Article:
Fourteenth Annual UCLA Survey of Business School Computer Usage: Business School Information Technology Resources and Uses
The 1997 Fourteenth Annual UCLA Survey of Business School Computer Usage extends the focus of the previous surveys, providing a comprehensive overview of the business school computing, communication, and information environment. Results of the survey show that business schools are now allocating about the same amount of their overall budget to support information technology as in 1985. The 1997 ratio of 3.3% represented a drop from the peak of 4.6% in 1993. The average number of business school owned microcomputers, 244, also declined from the 1993 peak of 258. The figure emphasizes that although budgets have returned level of a decade ago, the average number of microcomputer systems supported is three times what it was in the mid-eighties.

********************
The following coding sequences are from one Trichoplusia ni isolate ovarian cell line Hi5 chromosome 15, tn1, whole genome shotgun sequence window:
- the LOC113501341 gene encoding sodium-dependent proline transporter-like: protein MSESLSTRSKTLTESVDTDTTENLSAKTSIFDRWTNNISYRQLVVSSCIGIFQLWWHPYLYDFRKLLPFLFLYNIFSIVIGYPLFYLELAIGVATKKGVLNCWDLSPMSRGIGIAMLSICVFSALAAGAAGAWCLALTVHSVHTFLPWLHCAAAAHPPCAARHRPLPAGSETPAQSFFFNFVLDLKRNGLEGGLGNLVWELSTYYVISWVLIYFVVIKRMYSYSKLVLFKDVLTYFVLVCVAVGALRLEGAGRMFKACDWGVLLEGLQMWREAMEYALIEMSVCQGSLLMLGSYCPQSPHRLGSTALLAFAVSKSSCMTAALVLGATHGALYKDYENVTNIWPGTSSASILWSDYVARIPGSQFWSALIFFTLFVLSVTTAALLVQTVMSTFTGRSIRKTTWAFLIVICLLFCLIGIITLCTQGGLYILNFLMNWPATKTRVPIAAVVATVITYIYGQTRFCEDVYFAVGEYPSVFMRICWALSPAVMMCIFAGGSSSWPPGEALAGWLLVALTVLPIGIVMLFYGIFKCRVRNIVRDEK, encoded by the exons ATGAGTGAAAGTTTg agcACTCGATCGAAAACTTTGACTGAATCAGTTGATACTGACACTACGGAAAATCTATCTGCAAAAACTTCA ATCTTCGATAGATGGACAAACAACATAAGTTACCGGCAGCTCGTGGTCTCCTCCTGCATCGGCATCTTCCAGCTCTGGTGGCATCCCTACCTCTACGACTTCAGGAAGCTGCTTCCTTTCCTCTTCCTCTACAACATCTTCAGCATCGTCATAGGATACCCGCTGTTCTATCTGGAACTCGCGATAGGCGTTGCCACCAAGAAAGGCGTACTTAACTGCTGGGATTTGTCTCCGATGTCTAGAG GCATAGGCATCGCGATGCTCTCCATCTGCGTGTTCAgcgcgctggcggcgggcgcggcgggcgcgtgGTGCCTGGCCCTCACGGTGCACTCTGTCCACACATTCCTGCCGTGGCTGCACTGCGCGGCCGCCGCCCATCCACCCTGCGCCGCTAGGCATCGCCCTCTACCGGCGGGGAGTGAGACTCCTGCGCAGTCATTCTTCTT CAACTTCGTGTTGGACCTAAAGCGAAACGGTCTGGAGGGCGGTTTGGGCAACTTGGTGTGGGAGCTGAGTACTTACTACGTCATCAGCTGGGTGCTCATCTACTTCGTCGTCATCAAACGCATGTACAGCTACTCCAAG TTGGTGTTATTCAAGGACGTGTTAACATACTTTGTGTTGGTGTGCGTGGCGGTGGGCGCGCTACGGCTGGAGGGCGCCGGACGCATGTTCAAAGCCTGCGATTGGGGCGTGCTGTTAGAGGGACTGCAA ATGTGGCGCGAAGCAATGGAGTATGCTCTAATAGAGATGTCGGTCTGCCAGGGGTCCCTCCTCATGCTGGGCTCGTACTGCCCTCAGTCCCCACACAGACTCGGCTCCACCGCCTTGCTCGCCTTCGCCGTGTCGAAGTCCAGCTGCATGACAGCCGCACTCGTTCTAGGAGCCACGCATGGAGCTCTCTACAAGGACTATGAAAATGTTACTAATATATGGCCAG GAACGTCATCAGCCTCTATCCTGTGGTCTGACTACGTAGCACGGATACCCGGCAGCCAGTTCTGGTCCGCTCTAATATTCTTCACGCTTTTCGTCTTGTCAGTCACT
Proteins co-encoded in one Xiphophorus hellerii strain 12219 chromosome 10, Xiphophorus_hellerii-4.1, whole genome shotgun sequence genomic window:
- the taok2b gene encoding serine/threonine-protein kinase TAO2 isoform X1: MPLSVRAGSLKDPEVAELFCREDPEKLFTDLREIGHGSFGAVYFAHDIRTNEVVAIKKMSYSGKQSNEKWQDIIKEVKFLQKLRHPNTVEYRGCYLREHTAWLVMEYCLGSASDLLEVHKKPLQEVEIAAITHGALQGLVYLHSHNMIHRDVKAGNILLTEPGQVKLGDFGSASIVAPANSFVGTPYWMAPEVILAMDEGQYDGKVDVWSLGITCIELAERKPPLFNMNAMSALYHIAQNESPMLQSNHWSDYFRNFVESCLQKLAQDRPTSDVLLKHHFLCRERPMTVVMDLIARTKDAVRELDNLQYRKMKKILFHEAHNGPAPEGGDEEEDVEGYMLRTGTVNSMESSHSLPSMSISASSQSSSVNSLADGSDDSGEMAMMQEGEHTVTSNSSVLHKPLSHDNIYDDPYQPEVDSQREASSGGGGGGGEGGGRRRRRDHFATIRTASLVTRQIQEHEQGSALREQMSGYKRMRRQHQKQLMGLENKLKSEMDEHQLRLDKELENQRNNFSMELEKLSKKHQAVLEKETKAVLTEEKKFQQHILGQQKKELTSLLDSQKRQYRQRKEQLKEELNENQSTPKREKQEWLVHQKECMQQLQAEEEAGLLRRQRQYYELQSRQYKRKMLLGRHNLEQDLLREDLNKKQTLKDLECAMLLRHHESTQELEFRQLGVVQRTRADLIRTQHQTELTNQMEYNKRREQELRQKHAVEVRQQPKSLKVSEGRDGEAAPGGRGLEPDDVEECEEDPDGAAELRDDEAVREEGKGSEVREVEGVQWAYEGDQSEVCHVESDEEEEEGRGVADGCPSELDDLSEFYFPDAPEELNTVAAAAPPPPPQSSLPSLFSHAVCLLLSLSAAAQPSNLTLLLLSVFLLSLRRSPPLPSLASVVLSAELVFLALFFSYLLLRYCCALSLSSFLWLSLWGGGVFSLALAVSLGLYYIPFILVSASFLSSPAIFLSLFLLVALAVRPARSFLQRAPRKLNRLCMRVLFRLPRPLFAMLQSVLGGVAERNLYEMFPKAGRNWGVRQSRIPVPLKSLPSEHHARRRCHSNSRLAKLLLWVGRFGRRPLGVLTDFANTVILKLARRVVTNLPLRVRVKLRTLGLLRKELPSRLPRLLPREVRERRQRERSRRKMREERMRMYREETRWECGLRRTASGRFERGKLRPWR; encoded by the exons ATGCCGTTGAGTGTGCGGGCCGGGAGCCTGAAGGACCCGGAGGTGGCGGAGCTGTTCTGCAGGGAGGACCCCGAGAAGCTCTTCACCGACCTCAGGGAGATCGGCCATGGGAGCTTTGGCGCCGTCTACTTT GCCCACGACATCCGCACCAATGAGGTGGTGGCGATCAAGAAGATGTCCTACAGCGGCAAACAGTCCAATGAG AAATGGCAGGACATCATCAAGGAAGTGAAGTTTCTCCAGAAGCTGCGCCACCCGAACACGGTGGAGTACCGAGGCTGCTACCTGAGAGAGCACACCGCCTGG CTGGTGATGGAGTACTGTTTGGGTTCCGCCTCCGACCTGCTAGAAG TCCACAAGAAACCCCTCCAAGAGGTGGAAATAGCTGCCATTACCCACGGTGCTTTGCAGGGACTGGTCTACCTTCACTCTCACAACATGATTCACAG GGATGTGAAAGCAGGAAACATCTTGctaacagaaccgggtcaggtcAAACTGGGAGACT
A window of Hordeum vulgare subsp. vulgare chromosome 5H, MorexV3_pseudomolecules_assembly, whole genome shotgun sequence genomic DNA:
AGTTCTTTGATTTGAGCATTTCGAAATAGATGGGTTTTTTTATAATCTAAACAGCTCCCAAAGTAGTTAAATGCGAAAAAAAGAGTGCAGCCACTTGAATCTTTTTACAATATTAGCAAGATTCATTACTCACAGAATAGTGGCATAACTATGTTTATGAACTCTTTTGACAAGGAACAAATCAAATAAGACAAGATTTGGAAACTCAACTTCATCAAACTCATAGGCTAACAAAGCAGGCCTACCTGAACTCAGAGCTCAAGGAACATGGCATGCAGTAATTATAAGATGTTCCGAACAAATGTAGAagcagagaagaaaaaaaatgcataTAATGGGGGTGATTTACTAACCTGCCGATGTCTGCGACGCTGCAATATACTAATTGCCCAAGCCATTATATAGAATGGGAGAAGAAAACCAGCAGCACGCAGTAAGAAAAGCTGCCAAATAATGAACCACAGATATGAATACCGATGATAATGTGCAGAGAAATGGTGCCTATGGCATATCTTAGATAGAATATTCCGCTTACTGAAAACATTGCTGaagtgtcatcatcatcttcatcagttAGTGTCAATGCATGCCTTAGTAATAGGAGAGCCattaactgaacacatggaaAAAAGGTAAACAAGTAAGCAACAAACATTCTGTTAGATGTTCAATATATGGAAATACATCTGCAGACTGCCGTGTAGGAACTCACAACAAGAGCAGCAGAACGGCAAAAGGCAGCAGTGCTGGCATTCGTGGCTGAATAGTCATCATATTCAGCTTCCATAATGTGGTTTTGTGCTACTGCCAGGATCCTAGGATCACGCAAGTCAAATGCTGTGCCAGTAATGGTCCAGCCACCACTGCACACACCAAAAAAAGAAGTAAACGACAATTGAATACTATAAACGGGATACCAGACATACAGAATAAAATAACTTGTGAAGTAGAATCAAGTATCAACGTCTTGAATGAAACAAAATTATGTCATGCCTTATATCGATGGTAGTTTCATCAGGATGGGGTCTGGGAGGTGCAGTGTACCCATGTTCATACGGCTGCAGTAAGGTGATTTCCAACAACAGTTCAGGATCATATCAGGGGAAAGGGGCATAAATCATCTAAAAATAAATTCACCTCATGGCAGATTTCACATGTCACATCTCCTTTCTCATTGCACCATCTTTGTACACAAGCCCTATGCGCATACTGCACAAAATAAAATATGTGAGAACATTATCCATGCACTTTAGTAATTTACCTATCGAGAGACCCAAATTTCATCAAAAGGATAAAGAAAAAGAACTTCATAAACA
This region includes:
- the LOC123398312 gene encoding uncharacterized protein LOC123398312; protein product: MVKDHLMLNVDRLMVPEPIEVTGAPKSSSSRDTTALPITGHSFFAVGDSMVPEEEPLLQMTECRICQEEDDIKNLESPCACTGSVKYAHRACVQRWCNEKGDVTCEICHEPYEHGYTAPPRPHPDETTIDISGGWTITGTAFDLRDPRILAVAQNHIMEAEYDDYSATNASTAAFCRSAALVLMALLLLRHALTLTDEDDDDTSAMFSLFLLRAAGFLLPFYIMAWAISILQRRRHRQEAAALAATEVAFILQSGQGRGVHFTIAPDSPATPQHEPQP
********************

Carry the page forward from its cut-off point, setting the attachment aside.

Other findings showed 85% of the business schools with access to distance learning and teleconferencing equipment, but only 39% with regular usage for instruction. Further, required on-line student use of databases and information resources has grown substantially, reflecting the power of the World Wide Web. Reminiscent of the early surveys when there would be 25 different word processing packages on the market, each offering something slightly different, the schools identified 108 separate Web tool software packages.
Detailed appendices identify key bench marking metrics by business school including computers ownership requirements, microcomputers and staff density ratios, as well as innovations in the areas of curriculum, Web development, and the technological environment.